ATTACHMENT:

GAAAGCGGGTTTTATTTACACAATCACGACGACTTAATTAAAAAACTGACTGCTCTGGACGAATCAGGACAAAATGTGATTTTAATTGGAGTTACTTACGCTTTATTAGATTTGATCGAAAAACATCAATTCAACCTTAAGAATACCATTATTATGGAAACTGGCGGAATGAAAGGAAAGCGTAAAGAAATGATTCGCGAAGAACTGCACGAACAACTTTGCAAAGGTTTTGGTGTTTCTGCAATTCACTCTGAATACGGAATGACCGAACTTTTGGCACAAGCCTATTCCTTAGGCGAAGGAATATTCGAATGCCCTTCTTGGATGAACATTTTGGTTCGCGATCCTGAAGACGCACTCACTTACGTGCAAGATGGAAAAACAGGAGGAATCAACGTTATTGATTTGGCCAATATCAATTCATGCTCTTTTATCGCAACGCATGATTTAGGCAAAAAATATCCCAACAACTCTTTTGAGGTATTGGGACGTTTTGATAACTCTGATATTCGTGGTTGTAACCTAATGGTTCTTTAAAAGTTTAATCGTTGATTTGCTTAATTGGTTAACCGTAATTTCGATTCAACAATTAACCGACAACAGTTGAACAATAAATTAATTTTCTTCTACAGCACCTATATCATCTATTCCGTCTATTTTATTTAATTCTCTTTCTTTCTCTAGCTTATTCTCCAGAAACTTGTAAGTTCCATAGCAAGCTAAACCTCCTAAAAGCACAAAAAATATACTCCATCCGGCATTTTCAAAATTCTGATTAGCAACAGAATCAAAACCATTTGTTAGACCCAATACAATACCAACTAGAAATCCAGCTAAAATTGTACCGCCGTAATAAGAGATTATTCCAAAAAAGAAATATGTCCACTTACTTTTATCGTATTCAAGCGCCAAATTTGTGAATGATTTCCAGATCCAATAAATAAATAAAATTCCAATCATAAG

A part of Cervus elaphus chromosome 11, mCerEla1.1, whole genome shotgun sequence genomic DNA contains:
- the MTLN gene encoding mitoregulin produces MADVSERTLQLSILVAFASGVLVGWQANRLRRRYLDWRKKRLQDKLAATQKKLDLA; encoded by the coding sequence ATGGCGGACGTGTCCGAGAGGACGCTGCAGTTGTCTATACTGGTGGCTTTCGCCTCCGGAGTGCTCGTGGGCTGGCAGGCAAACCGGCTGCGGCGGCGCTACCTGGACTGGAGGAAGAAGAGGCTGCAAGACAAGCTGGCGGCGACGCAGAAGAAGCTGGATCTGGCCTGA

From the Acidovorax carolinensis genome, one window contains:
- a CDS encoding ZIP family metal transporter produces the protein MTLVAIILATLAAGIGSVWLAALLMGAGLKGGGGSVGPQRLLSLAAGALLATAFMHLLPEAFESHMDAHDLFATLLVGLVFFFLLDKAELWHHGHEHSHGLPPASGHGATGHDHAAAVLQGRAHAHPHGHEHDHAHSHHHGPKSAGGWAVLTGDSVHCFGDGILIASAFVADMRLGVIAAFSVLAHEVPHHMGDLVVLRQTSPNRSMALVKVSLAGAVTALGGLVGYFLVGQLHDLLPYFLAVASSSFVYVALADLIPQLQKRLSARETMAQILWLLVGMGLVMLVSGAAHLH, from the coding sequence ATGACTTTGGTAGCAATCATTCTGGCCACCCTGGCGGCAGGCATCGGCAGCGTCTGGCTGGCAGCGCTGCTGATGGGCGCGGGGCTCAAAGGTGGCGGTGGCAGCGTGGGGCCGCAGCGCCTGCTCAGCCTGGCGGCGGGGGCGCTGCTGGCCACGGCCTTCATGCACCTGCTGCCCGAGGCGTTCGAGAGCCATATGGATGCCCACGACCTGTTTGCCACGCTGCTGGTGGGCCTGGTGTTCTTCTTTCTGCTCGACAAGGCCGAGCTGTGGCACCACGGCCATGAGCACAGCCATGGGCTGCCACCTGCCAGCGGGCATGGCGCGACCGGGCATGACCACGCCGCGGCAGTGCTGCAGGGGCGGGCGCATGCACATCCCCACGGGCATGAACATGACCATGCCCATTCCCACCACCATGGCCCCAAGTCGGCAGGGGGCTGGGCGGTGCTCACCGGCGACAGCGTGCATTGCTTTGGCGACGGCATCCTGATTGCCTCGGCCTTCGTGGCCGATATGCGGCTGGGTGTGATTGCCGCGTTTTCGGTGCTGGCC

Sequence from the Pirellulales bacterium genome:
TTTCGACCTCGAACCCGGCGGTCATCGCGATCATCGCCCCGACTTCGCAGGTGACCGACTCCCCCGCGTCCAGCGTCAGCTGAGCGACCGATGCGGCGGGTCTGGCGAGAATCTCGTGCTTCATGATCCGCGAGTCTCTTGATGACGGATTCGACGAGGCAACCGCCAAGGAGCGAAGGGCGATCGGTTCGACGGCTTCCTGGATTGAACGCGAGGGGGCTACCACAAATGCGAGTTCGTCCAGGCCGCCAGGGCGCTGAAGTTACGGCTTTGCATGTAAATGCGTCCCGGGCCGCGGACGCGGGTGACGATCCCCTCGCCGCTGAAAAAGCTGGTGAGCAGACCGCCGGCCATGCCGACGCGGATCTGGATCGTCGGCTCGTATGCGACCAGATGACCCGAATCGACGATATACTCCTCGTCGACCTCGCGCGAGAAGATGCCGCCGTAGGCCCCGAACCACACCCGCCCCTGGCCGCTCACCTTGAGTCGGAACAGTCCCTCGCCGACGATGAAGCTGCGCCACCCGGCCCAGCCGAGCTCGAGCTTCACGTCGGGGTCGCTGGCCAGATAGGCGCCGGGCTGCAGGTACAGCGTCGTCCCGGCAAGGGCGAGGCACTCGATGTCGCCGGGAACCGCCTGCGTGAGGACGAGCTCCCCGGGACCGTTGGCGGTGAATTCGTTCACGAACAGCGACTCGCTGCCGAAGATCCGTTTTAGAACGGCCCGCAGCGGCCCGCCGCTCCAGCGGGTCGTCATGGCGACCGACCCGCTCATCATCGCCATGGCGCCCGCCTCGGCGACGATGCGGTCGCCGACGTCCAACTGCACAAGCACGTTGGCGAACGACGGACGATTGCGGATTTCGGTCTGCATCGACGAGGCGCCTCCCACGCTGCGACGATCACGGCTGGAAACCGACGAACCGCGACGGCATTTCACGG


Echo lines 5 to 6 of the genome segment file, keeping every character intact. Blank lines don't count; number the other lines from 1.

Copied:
- a CDS encoding ZIP family metal transporter produces the protein MTLVAIILATLAAGIGSVWLAALLMGAGLKGGGGSVGPQRLLSLAAGALLATAFMHLLPEAFESHMDAHDLFATLLVGLVFFFLLDKAELWHHGHEHSHGLPPASGHGATGHDHAAAVLQGRAHAHPHGHEHDHAHSHHHGPKSAGGWAVLTGDSVHCFGDGILIASAFVADMRLGVIAAFSVLAHEVPHHMGDLVVLRQTSPNRSMALVKVSLAGAVTALGGLVGYFLVGQLHDLLPYFLAVASSSFVYVALADLIPQLQKRLSARETMAQILWLLVGMGLVMLVSGAAHLH, from the coding sequence ATGACTTTGGTAGCAATCATTCTGGCCACCCTGGCGGCAGGCATCGGCAGCGTCTGGCTGGCAGCGCTGCTGATGGGCGCGGGGCTCAAAGGTGGCGGTGGCAGCGTGGGGCCGCAGCGCCTGCTCAGCCTGGCGGCGGGGGCGCTGCTGGCCACGGCCTTCATGCACCTGCTGCCCGAGGCGTTCGAGAGCCATATGGATGCCCACGACCTGTTTGCCACGCTGCTGGTGGGCCTGGTGTTCTTCTTTCTGCTCGACAAGGCCGAGCTGTGGCACCACGGCCATGAGCACAGCCATGGGCTGCCACCTGCCAGCGGGCATGGCGCGACCGGGCATGACCACGCCGCGGCAGTGCTGCAGGGGCGGGCGCATGCACATCCCCACGGGCATGAACATGACCATGCCCATTCCCACCACCATGGCCCCAAGTCGGCAGGGGGCTGGGCGGTGCTCACCGGCGACAGCGTGCATTGCTTTGGCGACGGCATCCTGATTGCCTCGGCCTTCGTGGCCGATATGCGGCTGGGTGTGATTGCCGCGTTTTCGGTGCTGGCC

Sequence from the Pirellulales bacterium genome: